Kelley (1967; 1973) produced a covariance theory based upon whether individuals consider events to be under internal or external control. Accordingly, ‘consistency’ was used to determine how a person had acted previously; ‘consensus’ for how a person might act in a similar situation, and ‘distinctiveness’ to indicate whether the person only acts in a given way to a particular target. The pattern of covariance determines whether the individual will attribute an event to internal or external sources. So, a behaviour which has low distinctiveness (it occurs towards other kinds of target), low consistency (does not always happen), and high consensus (many others act in the same way) would more likely be attributed to situational factors (external) – and one with high distinctiveness, high consistency, and low consensus to dispositional factors (internal).
Lalljee (1981) argued that you can’t overlook people’s pre-existing knowledge when dissecting their explanations – they don’t simply apply a formula. To this end, Lalljee proposed that in addition to the attribution process we must consider the social context (which he broke down into four areas of social knowledge).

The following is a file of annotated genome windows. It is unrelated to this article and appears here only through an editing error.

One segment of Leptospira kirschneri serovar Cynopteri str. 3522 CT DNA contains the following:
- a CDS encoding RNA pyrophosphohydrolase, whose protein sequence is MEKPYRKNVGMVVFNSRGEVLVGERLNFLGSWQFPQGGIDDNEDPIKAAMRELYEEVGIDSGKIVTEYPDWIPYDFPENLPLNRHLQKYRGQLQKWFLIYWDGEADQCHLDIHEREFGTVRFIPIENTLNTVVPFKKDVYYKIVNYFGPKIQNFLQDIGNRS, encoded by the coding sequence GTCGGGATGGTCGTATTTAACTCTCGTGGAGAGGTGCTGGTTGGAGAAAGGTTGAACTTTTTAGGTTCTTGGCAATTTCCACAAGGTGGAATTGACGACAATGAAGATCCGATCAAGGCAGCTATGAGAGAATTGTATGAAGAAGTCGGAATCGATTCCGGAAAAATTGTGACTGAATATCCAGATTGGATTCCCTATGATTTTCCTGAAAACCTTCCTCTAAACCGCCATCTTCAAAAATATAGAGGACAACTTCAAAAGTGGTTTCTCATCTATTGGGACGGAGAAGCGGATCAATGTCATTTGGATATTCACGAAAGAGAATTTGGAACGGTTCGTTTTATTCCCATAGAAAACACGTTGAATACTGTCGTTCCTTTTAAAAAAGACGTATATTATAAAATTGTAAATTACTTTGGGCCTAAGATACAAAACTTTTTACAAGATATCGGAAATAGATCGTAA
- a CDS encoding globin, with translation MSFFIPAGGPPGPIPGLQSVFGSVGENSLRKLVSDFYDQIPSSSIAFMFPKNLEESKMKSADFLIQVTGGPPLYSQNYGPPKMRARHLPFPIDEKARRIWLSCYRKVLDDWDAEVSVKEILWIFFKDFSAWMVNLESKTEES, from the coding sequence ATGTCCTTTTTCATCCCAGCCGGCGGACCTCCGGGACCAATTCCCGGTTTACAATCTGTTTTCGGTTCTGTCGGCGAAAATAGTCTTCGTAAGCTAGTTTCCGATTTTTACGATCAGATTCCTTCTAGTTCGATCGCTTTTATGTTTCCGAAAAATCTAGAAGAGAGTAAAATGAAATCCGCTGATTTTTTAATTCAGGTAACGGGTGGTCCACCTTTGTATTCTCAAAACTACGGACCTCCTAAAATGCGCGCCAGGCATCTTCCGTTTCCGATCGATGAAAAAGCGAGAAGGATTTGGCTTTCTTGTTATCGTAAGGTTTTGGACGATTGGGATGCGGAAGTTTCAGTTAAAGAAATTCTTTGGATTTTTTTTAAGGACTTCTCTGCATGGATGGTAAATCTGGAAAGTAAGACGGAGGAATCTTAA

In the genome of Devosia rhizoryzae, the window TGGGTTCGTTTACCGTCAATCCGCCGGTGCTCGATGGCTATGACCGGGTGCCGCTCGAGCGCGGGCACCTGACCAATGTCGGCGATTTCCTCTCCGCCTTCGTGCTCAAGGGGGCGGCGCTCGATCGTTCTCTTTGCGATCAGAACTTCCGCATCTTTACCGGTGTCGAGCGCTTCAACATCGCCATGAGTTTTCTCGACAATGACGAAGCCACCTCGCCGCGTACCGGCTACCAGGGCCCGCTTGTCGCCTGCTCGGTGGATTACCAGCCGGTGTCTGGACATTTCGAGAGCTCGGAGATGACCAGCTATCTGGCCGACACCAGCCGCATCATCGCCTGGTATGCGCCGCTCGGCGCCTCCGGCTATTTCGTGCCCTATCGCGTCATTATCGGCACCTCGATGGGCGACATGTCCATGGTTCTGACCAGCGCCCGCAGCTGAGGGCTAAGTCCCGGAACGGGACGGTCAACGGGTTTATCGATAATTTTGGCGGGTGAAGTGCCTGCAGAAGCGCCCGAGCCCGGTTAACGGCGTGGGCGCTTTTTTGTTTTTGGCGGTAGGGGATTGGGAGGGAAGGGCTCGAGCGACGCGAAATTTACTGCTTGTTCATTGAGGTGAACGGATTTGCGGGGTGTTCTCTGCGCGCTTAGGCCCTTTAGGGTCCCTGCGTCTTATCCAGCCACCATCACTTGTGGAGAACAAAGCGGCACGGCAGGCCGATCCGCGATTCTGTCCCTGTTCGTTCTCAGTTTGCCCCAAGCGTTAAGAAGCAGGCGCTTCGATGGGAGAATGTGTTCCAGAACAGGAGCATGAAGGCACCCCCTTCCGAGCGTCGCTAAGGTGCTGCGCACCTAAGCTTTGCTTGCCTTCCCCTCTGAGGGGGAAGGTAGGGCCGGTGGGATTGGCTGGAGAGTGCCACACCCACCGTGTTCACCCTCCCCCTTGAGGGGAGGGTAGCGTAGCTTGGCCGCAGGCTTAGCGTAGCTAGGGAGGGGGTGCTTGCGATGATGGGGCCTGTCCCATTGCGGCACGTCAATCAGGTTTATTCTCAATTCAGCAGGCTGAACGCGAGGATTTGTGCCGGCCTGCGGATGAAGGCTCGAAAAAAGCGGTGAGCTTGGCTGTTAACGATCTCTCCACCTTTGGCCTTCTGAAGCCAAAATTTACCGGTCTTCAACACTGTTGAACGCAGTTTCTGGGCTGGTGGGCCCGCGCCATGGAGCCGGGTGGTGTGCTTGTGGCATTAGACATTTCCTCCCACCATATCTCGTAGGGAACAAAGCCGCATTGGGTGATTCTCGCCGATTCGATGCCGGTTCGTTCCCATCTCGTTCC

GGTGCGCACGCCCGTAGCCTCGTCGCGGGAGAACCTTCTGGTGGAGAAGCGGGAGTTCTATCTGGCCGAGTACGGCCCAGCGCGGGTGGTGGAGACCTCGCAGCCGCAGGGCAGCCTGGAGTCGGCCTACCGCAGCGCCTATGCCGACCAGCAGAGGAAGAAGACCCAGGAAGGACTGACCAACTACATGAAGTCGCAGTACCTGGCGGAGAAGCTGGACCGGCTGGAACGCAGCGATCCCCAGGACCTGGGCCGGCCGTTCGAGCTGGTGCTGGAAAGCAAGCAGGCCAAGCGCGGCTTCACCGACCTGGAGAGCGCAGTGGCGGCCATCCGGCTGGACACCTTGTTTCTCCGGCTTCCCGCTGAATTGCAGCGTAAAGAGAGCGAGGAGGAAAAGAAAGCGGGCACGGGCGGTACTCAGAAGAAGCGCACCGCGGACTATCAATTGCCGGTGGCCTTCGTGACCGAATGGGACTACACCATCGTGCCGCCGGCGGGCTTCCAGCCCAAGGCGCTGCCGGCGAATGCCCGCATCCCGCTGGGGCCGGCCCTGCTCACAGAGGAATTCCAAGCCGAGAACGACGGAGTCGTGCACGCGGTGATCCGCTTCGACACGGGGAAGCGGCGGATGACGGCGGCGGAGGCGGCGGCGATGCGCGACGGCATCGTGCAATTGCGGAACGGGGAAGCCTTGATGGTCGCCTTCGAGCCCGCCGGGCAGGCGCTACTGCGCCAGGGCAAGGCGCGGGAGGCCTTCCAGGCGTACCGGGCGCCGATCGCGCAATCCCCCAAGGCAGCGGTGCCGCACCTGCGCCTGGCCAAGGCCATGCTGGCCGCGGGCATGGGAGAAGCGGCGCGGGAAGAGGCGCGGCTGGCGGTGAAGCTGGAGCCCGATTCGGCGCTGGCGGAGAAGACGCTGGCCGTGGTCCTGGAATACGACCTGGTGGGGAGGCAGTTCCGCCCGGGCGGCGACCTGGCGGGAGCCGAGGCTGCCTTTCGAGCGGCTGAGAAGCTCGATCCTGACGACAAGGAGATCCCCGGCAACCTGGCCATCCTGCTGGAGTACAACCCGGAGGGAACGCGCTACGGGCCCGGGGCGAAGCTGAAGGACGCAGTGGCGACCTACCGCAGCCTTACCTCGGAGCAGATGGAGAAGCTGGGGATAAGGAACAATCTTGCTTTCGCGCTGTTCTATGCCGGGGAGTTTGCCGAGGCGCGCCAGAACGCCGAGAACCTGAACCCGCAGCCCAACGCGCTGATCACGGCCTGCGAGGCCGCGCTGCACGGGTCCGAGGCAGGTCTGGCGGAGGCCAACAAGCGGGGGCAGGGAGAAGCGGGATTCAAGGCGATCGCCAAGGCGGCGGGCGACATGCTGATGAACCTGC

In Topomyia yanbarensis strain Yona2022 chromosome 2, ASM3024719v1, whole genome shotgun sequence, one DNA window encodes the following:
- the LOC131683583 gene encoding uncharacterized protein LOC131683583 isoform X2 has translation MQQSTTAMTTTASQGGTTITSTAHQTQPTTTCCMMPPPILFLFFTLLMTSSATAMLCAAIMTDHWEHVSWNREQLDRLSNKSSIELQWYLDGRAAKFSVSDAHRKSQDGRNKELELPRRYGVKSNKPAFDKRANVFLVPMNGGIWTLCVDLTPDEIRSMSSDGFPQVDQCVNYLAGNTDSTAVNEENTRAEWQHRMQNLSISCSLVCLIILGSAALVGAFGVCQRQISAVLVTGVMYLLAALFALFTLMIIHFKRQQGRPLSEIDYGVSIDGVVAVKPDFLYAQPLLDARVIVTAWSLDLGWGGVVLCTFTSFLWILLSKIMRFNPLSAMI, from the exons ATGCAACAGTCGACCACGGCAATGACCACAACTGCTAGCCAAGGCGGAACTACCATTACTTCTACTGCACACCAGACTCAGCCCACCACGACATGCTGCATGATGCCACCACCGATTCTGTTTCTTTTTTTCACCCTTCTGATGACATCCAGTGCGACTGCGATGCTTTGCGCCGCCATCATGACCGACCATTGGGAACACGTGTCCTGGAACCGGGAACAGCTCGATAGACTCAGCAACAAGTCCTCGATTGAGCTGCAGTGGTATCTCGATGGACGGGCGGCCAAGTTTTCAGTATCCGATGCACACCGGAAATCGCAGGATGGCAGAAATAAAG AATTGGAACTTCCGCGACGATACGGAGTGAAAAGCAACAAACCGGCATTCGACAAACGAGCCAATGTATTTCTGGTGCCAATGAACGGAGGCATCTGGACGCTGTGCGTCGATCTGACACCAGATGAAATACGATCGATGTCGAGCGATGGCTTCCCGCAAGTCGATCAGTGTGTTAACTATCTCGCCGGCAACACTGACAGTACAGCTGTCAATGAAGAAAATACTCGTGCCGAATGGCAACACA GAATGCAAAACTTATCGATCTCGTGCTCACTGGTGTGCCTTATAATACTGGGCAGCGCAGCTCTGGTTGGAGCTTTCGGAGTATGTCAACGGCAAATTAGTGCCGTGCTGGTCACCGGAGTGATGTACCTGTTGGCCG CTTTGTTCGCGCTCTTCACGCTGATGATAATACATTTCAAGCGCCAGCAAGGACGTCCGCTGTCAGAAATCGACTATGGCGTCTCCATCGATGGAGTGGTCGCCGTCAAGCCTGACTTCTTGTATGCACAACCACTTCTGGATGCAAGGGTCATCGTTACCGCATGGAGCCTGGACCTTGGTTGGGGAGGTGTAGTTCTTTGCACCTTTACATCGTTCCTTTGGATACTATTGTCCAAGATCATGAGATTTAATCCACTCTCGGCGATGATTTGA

Dissatisfied with the rationality inherent in information processing models of attribution, Kruglanski, Baldwin and Towson (1983) emphasised the motivational side of attributions. They argued that attributions have both rational and motivational influences. The rational aspect emerges because people need to logically deduce them; and the motivational aspect, because we need to structure them and derive conclusions and validity from them.
So, you see there are many reasons why we might not be able to see behind the mask. If we were to go further then we could start to consider the many social representation theories which explain behaviour in terms of how we are influenced broadly by society, and more narrowly by the social group we belong to and our social identity – but we’ll leave that for another time.